australian culture and customs

find out how australians do things, how we see the world and the world sees us

We have a new government

The people have spoken, we have a new government.

Yesterday the Australian people voted for a change of government from the Australian Labor Party to the Australian Liberal/National coalition.  It has been an ugly six years of government with the Labor party deposing its leader, Kevin Rudd early on to be replaced by Australia’s first female Prime minister, Julia Gillard. In a twist of fate, or should I say, a fatal twist for the party, Gillard was bumped off and Rudd brought back just months before this election but was unable to save the party. The Greens, who had gained great traction in the last few years, were decimated this time around retaining just one seat in Melbourne.

Did you know that voting in Australia is compulsory? Yep, if you are an Australian citizen over 18 years of age you must vote.  We reckon it makes politicians  take everyone’s wants and needs into account when developing their policies. Not everyone likes it but I think we should be grateful for the right to have our say when others around the world die for that right.  Having said that, there was a real feeling this election that the parties’ policies had coalesced in many ways so that it was pretty hard to tell the difference between many of them.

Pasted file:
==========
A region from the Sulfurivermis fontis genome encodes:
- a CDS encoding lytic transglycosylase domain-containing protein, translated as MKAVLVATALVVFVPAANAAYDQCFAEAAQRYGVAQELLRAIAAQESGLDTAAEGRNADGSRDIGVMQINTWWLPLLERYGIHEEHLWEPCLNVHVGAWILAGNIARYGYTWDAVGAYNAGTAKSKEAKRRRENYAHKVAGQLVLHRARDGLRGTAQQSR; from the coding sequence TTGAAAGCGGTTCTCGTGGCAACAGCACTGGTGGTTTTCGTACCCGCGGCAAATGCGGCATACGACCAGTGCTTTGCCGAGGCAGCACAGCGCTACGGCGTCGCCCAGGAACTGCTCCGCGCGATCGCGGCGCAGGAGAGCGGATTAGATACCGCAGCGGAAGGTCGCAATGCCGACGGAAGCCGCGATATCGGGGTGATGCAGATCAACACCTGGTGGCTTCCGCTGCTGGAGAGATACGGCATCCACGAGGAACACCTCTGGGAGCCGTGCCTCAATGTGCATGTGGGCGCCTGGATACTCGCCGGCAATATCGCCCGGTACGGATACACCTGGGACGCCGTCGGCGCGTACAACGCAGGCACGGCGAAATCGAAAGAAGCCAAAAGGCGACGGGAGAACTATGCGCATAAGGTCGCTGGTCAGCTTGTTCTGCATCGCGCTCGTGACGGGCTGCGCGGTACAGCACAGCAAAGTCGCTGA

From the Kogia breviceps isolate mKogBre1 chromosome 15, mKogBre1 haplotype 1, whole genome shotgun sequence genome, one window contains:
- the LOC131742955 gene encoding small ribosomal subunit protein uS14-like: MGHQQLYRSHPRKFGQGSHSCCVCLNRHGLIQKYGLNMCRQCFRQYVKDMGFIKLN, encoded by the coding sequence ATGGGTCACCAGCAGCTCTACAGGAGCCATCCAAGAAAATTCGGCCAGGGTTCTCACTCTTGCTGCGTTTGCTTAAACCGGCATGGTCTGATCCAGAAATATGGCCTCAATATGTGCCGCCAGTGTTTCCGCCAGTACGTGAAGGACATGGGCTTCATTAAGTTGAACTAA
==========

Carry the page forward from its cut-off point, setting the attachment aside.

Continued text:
The key issues were

  • refugees – both major parties arguing that those who sought asylum here by reaching our shores by boat and no visa would not even be considered for a refugee status, instead being sent to a third country and forgotten.
  • Education – Labor put forward an offer of huge increases in school funding.  The coalition wanted to spend less, cutting a number of schemes and rebates.
  • The maintenance or abolition of Labor’s Carbon and Mining Taxes.
  • Paid parental leave – the Liberals wanted to introduce a 26 week fully paid un-means-tested leave scheme for women earning up to $150,000 per year.  Pretty bizarre since paid parental leave has always been a Labor thing and they do have a 12 week scheme. Labor argued that this was just giving support to those who didn’t need it and that it should be means tested.
  • Stability.  Economic and in terms of leadership. “Disunity is death”  Need I say more?
  • Gay marriage.  Well not really, but it is becoming increasingly clear that many younger electors just don’t see an issue about gay people getting married and don’t understand why older people care about it. Gay marriage is a vote changer for young people
Opposition Leader Tony Abbott (16)

Opposition Leader Tony Abbott (16) (Photo credit: Troy Constable Photography™)

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This web site presents the interventions of MICHAEL ROBERTS in the public realm with reference to Sri Lankan political affairs. It will embrace the politics of cricket as well. ROBERTS was educated at St. Aloysius College in Galle and the universities of Peradeniya and Oxford. He taught History at Peradeniya University and Anthropology at Adelaide university. He is now retired and lives in Adelaide.

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